Anti-social media - but when is it work related?

As the use of social media continues to increase, its overlap with working life is becoming more and more prevalent.

13 September 2019

As the use of social media continues to increase, its overlap with working life is becoming more and more prevalent. In the recent case of Forbes v LHR Airport Ltd, the Employment Appeal Tribunal (EAT) explored whether or not an offensive Facebook post had been shared in the course of employment, causing the employer to potentially be vicariously liable for its employee’s actions.

In this case, S, an employee of the Respondent, LHR, shared an offensive image on Facebook. The offensive post only came to light when it was shown to the Claimant (S’ colleague) by another of her colleagues. The Claimant raised a complaint with LHR, stating that racist posts were being circulated in the workplace. LHR investigated the matter, and S received a disciplinary warning for sharing the post. The Claimant was later asked to work alongside S, and after he complaining about this, he went off sick and subsequently brought claims against LHR for harassment (amongst other things). In order for the Claimant’s claims to succeed, and for LHR to be vicariously liable for S’ actions, the act of sharing the offensive image had to fall ‘in the course of employment’.

The Tribunal (and EAT) said that it wasn’t.

The key factors in the EAT’s decision were:

  • the post was not shared publically, and only came to light when the Claimant was shown the post by a colleague;
  • at the time the image was posted, the employee (S) was not at work;
  • the sharing of the image made no reference to the employer;
  • S made no reference to any colleagues when sharing the post, and the majority of her friends were not colleagues; and
  • the device used to share the image was a personal device, and not a device issued to S by her employer.

The EAT therefore dismissed the Claimant’s appeal.

This case highlights the difficulties in deciding whether a specific act was done ‘in the course of employment’ and this is particularly problematic to determine in cases involving social media, where the lines between work and home life can often be blurred. The EAT did not give any definitive guidance setting out when acts will fall within the definition of ‘in the course of employment’, confirming that each case will be determined on its facts.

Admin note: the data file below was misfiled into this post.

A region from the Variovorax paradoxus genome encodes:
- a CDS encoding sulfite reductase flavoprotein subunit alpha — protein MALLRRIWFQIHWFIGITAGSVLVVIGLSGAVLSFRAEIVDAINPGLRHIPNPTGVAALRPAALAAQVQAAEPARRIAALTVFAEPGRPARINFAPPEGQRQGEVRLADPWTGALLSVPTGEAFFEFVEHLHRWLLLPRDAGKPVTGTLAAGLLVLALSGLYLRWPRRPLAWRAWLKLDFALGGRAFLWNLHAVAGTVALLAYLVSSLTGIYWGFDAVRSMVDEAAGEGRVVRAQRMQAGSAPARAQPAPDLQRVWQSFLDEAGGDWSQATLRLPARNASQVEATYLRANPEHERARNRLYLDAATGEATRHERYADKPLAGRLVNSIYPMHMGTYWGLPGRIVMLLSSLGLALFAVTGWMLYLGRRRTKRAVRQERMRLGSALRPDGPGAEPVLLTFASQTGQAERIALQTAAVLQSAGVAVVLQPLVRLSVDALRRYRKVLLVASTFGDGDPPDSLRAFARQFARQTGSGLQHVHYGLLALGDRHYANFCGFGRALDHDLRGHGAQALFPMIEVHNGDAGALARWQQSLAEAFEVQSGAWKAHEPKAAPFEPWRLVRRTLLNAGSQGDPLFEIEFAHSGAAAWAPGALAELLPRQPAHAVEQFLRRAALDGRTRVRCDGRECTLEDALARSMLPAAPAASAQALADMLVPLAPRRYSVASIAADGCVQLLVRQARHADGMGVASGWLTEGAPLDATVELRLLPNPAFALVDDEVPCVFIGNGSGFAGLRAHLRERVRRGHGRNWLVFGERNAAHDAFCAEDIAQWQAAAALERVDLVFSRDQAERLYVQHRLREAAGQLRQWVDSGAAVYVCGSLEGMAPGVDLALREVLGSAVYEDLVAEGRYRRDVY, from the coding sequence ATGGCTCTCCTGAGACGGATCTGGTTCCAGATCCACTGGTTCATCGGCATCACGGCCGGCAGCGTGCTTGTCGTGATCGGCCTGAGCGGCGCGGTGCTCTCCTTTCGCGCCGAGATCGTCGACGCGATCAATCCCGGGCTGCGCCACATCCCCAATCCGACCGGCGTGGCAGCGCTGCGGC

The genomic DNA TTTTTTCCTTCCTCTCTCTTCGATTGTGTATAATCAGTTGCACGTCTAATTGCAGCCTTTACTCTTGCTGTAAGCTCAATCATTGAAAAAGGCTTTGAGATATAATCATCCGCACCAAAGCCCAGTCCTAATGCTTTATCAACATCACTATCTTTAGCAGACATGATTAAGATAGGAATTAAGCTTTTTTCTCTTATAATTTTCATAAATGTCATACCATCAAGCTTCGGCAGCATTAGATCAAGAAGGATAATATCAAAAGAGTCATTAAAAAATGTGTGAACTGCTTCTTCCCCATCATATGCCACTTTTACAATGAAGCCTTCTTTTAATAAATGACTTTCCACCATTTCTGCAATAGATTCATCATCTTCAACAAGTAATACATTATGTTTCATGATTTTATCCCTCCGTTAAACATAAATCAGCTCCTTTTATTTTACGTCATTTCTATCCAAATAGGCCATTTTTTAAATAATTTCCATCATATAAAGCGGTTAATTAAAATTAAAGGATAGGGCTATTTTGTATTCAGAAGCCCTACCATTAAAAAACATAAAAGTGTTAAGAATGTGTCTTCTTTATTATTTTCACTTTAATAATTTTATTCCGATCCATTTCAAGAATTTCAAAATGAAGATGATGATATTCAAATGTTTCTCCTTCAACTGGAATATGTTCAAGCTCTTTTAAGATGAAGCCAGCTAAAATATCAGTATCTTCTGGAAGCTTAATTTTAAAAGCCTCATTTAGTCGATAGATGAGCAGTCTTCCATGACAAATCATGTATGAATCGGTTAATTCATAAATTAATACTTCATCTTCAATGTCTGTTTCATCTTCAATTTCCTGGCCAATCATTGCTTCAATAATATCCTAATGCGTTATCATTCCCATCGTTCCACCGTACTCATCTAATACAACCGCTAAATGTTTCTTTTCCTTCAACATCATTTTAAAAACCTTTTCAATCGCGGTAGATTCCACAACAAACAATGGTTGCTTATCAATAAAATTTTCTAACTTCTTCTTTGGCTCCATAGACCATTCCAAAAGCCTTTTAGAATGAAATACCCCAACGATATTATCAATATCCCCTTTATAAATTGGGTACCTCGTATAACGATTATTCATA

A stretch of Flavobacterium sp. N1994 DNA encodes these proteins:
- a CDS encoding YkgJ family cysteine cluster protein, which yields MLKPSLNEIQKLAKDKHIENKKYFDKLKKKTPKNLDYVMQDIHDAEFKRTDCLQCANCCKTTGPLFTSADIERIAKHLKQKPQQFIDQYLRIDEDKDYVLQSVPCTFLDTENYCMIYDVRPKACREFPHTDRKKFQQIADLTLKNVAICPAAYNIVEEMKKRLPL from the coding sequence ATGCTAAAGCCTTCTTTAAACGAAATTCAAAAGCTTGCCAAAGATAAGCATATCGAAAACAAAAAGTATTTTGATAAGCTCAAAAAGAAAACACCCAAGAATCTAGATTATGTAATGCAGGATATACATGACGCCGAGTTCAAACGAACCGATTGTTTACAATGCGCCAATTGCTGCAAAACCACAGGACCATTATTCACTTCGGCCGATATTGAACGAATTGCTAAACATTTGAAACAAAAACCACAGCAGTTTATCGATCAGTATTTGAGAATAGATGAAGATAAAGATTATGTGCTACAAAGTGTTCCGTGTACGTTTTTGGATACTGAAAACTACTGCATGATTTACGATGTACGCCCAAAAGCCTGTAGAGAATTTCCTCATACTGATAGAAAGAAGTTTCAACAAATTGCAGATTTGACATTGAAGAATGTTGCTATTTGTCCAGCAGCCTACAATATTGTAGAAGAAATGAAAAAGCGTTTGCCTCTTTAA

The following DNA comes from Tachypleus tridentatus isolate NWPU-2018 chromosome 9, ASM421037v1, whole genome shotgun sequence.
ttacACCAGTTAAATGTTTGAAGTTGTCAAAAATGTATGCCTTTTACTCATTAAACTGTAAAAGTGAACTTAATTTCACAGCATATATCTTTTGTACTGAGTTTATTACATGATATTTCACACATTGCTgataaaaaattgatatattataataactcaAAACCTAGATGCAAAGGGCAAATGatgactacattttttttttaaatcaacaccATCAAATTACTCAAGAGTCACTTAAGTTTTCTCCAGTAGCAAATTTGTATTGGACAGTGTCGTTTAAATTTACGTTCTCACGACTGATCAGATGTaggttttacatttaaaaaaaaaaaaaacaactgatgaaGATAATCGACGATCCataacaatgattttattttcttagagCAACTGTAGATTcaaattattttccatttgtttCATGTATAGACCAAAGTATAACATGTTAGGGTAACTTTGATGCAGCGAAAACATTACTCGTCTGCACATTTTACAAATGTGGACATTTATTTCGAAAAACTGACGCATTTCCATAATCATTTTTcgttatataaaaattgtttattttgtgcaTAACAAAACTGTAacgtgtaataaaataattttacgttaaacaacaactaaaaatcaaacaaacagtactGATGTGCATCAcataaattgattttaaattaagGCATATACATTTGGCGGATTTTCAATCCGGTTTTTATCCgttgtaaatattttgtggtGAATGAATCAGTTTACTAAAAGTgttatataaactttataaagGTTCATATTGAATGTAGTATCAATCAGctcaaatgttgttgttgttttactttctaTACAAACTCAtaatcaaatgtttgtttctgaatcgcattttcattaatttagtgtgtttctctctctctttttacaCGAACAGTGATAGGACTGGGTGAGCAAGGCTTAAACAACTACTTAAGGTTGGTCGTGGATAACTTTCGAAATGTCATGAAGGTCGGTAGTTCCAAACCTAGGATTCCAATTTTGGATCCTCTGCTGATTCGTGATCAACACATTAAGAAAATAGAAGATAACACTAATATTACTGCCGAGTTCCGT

Employers’ must therefore remain alive to the evolving risks relating to social media, ensuring that relevant and robust policies, procedures and training are in place and regularly reviewed to ensure that their employees’ are fully aware of risks and implications of social media posts. Taking these preventative steps will help employers to defend a tribunal claim later down the line, as they can seek to rely on “reasonable steps” defence (i.e. that it had taken reasonable steps to prevent the alleged discriminatory act occurring).

It is also important that the employer’s taken appropriate action to address potential misconduct involving social media when it arises. Even though the case against LHR was dismissed in the Tribunal and the EAT, the fact that LHR had followed its internal disciplinary procedure and S was given a final written warning in respect of sharing the post was taken into account by the Tribunal. This action by LHR demonstrated that it had taken the conduct seriously, and had taken reasonable steps in respect of her addressing her conduct. This would certainly be important for an employer in defending a subsequent tribunal claim.

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Lucinda Chaplin

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